Shanghaiist prefers sugar-free bevarages. We’re not getting any younger. And we’d prefer our waistline not get any bigger. (And if it does, we’d prefer it be the result of consuming good beer.) We’ve been known to have friends who happen to be flight attendants bring us packs of Crystal Light from back home so we can satisfy our cravings for sweetish beverages that aren’t full of sugar. In China, there are few sugar-free soft drink options (unless you go to City Supermarket). You’ve got Diet Coke … and that’s about it, unless you count water and tea. So, we were pretty excited to find that Guangdong-based drink company Mizone (脉动) has recently launched a sugar-free flavor called 冰莓 (bing mei or maybe “ice berry”). It’s not bad (and cheap, maybe 3 kuai) and kind of similar to Gatorade’s sugar-free Propel Fitness Water. But we hope they launch some flavors other than 冰莓. Look for the drink in most convenience stores and supermarkets.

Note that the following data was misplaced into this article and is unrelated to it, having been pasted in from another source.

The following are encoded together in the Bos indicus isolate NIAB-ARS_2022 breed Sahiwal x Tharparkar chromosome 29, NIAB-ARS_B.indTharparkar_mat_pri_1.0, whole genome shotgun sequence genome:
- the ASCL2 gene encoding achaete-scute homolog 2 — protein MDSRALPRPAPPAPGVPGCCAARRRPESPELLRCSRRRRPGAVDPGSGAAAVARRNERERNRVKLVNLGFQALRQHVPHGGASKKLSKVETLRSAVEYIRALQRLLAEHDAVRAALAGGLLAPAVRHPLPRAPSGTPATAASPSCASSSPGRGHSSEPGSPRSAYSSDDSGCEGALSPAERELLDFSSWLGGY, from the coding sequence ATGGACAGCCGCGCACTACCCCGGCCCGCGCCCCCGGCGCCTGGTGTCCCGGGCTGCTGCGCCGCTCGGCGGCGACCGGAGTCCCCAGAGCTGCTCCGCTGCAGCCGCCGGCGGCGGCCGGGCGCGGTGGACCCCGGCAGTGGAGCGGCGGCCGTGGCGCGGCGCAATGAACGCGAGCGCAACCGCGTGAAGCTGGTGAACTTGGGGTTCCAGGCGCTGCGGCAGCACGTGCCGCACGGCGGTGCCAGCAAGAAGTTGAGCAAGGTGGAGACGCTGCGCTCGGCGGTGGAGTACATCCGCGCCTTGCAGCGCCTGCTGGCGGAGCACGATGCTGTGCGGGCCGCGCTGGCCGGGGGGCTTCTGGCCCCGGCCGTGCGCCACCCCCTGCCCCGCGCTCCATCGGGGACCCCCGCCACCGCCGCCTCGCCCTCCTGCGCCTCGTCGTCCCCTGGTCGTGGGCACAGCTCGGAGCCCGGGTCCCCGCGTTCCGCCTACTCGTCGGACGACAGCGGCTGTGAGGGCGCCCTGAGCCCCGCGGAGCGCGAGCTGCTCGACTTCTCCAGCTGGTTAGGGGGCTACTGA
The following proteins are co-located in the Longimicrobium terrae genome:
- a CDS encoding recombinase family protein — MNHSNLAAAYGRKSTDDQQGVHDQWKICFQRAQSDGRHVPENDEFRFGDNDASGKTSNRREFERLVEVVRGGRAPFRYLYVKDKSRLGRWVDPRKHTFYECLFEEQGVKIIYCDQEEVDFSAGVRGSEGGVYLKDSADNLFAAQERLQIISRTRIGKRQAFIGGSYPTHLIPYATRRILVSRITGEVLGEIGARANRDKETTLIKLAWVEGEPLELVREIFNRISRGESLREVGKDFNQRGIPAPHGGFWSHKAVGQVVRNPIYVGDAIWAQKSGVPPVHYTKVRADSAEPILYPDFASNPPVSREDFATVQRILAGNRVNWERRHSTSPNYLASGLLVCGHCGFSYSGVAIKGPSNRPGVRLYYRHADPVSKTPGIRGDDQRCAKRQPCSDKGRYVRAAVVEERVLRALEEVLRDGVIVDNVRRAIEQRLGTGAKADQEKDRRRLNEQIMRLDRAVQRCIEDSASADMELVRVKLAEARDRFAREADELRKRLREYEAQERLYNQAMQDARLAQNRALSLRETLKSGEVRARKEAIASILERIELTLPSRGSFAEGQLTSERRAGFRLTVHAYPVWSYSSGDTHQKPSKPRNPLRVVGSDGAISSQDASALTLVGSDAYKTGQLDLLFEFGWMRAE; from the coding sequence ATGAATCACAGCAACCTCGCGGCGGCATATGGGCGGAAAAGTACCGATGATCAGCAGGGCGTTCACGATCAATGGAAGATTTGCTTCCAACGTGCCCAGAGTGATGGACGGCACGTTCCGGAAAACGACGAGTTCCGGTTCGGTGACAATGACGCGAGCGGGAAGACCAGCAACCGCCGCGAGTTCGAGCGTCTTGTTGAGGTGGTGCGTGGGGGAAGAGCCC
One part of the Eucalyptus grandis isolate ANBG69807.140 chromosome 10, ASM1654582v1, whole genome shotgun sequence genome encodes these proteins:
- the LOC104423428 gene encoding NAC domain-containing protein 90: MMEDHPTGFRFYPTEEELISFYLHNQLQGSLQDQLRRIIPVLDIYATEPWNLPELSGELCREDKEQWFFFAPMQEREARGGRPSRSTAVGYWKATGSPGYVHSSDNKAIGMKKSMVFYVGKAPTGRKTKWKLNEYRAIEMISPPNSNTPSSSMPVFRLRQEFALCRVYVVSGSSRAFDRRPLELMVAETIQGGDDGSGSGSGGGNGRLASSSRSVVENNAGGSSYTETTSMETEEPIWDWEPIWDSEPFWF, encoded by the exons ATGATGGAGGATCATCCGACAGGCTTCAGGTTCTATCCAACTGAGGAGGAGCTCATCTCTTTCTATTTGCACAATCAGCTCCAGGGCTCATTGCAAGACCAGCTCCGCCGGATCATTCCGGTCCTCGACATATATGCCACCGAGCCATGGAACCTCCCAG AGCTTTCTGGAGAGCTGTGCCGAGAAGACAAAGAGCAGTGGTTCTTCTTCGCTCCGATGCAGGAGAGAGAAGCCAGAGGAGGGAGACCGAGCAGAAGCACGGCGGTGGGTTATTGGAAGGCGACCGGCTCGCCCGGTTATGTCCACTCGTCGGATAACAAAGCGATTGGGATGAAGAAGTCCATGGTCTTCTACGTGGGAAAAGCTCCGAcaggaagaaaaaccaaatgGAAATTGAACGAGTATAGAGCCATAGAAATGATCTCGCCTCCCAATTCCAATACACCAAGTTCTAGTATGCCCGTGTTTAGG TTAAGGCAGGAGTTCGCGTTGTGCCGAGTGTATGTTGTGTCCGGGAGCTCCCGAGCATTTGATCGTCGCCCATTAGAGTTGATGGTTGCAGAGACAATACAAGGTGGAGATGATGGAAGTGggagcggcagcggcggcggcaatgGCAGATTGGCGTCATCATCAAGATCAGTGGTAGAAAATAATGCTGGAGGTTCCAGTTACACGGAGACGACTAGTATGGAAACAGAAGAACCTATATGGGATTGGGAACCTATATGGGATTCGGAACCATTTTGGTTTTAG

How do you tell if it’s sugar free? Look for these characters: 无糖 (wu tang or “no sugar”). This works for other kinds of products, too, like candy (some sugar-free stuff is starting to become available) and gum (thanks to Xylitol, we enjoy quite a wide selection of sugar-free gum here in China).
And yes, knowing how lax China can be with regulations, we do sometimes wonder if the “sugar-free” stuff we eat and drink here is really packed with sugar, kind of like the non-non-fat frozen yogurt in that Seinfeld episode. But like Newman, we’ll risk it: “I don’t care. It was good. I was enjoying it.”
For a moment we were excited and thought that perhaps all this time one of the world’s great rap groups had been rapping about their love for sugar-free beverages. But alas, Wu-Tang Clan (武当帮) was inspired by a famous Taoist mountain in Hubei.